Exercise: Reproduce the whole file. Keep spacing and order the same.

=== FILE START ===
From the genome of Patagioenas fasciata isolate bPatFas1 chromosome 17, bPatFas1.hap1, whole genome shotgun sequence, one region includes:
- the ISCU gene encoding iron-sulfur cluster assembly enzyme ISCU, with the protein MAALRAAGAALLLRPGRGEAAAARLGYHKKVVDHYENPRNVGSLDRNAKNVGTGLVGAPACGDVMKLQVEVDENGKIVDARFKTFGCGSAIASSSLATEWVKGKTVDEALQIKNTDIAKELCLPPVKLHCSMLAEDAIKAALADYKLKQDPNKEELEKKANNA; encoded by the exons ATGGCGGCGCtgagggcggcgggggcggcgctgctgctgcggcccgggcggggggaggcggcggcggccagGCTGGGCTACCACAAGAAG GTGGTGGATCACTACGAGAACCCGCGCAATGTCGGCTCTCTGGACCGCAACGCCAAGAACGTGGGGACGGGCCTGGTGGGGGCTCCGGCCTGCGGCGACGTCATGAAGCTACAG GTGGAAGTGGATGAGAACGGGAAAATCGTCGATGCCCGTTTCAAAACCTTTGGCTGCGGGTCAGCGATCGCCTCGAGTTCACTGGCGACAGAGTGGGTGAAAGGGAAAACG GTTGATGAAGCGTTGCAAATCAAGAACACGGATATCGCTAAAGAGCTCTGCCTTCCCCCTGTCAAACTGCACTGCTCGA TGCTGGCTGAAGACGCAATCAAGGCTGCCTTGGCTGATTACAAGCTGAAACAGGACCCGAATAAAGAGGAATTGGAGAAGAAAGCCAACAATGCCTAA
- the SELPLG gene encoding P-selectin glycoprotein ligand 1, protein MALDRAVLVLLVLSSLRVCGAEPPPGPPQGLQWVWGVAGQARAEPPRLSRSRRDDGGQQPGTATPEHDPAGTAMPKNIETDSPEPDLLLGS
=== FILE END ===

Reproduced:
From the genome of Patagioenas fasciata isolate bPatFas1 chromosome 17, bPatFas1.hap1, whole genome shotgun sequence, one region includes:
- the ISCU gene encoding iron-sulfur cluster assembly enzyme ISCU, with the protein MAALRAAGAALLLRPGRGEAAAARLGYHKKVVDHYENPRNVGSLDRNAKNVGTGLVGAPACGDVMKLQVEVDENGKIVDARFKTFGCGSAIASSSLATEWVKGKTVDEALQIKNTDIAKELCLPPVKLHCSMLAEDAIKAALADYKLKQDPNKEELEKKANNA; encoded by the exons ATGGCGGCGCtgagggcggcgggggcggcgctgctgctgcggcccgggcggggggaggcggcggcggccagGCTGGGCTACCACAAGAAG GTGGTGGATCACTACGAGAACCCGCGCAATGTCGGCTCTCTGGACCGCAACGCCAAGAACGTGGGGACGGGCCTGGTGGGGGCTCCGGCCTGCGGCGACGTCATGAAGCTACAG GTGGAAGTGGATGAGAACGGGAAAATCGTCGATGCCCGTTTCAAAACCTTTGGCTGCGGGTCAGCGATCGCCTCGAGTTCACTGGCGACAGAGTGGGTGAAAGGGAAAACG GTTGATGAAGCGTTGCAAATCAAGAACACGGATATCGCTAAAGAGCTCTGCCTTCCCCCTGTCAAACTGCACTGCTCGA TGCTGGCTGAAGACGCAATCAAGGCTGCCTTGGCTGATTACAAGCTGAAACAGGACCCGAATAAAGAGGAATTGGAGAAGAAAGCCAACAATGCCTAA
- the SELPLG gene encoding P-selectin glycoprotein ligand 1, protein MALDRAVLVLLVLSSLRVCGAEPPPGPPQGLQWVWGVAGQARAEPPRLSRSRRDDGGQQPGTATPEHDPAGTAMPKNIETDSPEPDLLLGS